Latest Update from Andrew Berends
Received the below email from Andrew Berends via The D-Word regarding the latest situation in Nigeria:
As you may know, I'm back in the U.S. after ten days being detained by the State Security Services in Nigeria. I'd been in Nigeria for six months filming DELTA BOYS (http://deltaboys.com/) about the oil conflict in the Niger Delta. I was picked up while filming at the Nembe Waterside in Port Harcourt. Nembe Waterside is a bustling port through which all kinds of traffic flows. It's a point of entry to the Niger Delta creeks where villagers fish and militants are encamped. I was arrested while filming women bringing their products to market, and was falsely accused of espionage.
In the end, I was never charged with a crime. I was turned over to immigration and deported. While I regret that I didn't manage to spend just a few more weeks there filming, I am happy to be back in New York with six months worth of footage.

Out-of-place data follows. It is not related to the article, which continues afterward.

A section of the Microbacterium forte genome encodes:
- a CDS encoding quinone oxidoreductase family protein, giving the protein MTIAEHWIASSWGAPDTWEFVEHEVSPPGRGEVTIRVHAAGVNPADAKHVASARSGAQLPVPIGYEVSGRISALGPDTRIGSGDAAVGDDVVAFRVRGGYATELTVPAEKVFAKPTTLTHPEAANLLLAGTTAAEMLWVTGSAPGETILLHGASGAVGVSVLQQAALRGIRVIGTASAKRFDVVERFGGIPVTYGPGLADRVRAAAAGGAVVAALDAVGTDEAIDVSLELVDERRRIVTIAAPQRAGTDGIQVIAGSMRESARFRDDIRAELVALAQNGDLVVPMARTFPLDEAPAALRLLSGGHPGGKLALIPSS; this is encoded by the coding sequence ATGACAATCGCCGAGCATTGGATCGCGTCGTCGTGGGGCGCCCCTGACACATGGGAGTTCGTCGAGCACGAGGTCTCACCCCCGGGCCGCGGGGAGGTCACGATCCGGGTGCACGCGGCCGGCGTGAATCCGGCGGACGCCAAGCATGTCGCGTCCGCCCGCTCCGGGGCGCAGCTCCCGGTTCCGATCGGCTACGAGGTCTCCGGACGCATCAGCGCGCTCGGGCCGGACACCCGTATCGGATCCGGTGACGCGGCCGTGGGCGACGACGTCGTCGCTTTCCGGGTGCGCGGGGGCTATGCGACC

Unfortunately, my Nigerian translator Samuel George and my friend and host Joe Bussio are still in Port Harcourt. They were also arrested and harassed simply because of their association with me. While I'm safe in my Brooklyn apartment, I'm doing everything I can to assure their well-being.
Joe has been cleared of all charges. Samuel is expected to report to the SSS again in a few days. During the course of this ordeal, Joe and Samuel incurred $10,000 in legal expenses. We have raised $2,000 from the support of Reporters Without Borders (http://www.rsf.org/), and $3,000 from the Committee to Protect Journalists (http://cpj.org/) and the Correspondents Fund (http://correspondentsfund.org/) combined. We've also raised over $1500 since Friday evening through donations from individuals, including a number of very generous D-Worders. But, we still need help to raise all the money.
To make a donation, please visit: http://helpandy.chipin.com/
As independent documentary filmmakers and journalists, we rely on people like Samuel and Joe, especially when working in unfriendly environments. When things go wrong, it's our responsibility to help them. It is important that translators and local journalists around the world know that they can do their jobs without fear for their lives, their families, or the expenses they will incur on our behalf.
Thank you so much for your support.